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Best practices for making accessible PowerPoint presentations

This article contains key best practices for creating accessible PowerPoint presentations.

PowerPoint presentations tend to be highly visual, and people who are blind or have low vision can understand them more easily if you create your slides with accessibility in mind.

What to fix

How to find it

Why fix it

How to fix it

Include alternative text with all visuals.

To find missing alternative text, use the Accessibility Checker.

Alternative text helps people who can’t see the screen to understand what’s important in images and other visuals.

Add alt text to visuals

Make sure slide contents can be read in the order that you intend.

Use the Accessibility Checker to find slides that have possible problems with reading order.

Try navigating your slides with a screen reader.

A screen reader reads the elements of a slide in the order they were added to the slide, which might be very different from the order in which things appear.

Set the reading order of slide contents

Use built-in slide designs for inclusive reading order, colors, and more

Add meaningful and accurate hyperlink text and ScreenTips.

To determine whether hyperlink text makes sense as standalone information, visually scan the slides in your presentation.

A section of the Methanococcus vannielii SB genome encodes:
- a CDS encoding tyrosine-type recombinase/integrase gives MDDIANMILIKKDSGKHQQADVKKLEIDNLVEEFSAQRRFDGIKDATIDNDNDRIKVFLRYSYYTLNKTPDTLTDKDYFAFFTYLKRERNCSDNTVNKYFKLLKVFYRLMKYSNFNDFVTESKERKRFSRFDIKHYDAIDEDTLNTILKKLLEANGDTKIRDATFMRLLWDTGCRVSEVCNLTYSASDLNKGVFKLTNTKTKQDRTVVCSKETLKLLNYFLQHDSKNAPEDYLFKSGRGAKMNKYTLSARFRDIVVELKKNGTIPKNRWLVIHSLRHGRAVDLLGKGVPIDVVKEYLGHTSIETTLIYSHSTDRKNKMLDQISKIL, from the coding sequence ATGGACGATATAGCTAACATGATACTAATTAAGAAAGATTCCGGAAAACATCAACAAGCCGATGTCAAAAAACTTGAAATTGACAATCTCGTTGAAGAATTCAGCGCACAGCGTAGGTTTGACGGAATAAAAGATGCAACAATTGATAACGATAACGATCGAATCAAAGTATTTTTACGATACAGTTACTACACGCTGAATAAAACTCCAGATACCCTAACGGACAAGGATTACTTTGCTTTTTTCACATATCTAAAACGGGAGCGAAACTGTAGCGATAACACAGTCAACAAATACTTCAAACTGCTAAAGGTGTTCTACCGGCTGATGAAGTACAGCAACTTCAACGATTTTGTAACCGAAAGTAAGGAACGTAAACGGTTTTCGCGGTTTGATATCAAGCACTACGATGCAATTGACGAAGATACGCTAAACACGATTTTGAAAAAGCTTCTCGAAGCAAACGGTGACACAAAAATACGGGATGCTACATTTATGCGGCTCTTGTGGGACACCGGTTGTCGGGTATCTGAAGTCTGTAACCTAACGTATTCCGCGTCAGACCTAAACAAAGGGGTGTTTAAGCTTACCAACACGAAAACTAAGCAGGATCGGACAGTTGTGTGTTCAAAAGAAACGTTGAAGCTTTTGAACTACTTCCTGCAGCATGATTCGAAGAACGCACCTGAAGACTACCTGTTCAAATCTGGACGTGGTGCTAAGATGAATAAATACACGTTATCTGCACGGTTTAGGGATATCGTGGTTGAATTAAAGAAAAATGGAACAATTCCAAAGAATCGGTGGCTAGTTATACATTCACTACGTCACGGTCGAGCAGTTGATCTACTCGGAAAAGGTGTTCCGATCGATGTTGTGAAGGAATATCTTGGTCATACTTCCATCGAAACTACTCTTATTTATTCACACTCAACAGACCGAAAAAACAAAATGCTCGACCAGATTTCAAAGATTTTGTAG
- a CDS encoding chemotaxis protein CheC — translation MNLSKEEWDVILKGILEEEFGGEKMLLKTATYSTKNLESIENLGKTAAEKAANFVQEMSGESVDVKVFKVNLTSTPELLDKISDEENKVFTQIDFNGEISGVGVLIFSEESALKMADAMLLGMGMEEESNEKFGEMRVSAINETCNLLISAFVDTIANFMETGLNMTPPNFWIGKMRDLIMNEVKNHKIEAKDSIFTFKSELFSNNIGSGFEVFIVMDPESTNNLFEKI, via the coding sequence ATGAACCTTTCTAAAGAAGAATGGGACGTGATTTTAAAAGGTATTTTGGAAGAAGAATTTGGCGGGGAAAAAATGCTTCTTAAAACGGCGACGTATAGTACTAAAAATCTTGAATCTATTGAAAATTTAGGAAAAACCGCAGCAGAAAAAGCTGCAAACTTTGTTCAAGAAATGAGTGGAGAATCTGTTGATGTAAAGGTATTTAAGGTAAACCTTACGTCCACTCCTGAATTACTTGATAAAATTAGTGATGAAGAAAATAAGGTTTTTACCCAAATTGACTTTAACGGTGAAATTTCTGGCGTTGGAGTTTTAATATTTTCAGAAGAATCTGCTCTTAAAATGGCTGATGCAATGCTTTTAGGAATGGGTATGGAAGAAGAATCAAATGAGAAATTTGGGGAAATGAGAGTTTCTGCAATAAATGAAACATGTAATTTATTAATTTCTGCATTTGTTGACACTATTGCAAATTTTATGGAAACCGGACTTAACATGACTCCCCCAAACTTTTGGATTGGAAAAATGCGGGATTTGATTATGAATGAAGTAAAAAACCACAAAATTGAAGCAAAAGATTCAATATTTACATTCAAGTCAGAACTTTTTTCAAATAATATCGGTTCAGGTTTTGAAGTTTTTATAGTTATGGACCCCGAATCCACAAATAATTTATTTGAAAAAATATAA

People who use screen readers sometimes scan a list of links.

Tip: You can also add ScreenTips that appear when your cursor hovers over text or images that include a hyperlink.

Create accessible hyperlink text and add ScreenTips

Ensure that color is not the only means of conveying information.

Select Start Settings > Accessibility > Color filters. Turn on the Color filter switch, and then select Grayscale. Visually scan each slide in your presentation for instances of color-coding.

People who are blind, have low vision, or are colorblind might miss out on the meaning conveyed by particular colors.

Use an accessible presentation template

Use built-in slide designs for inclusive reading order, colors, and more

Use sufficient contrast for text and background colors.

To find insufficient color contrast, use the Accessibility Checker.

You can also look for text in your presentation that’s hard to read or to distinguish from the background.

Strong contrast between text and background makes it easier for people with low vision or colorblindness to see and use the content.

Use accessible font color

Use built-in slide designs for inclusive reading order, colors, and more

Keywords:office 365 powerpoint accessible accessibility captions subtitles   Doc ID:97171
Owner:Linda W.Group:UW Parkside
Created:2020-01-16 13:42 CSTUpdated:2022-07-05 14:07 CST
Sites:UW Parkside
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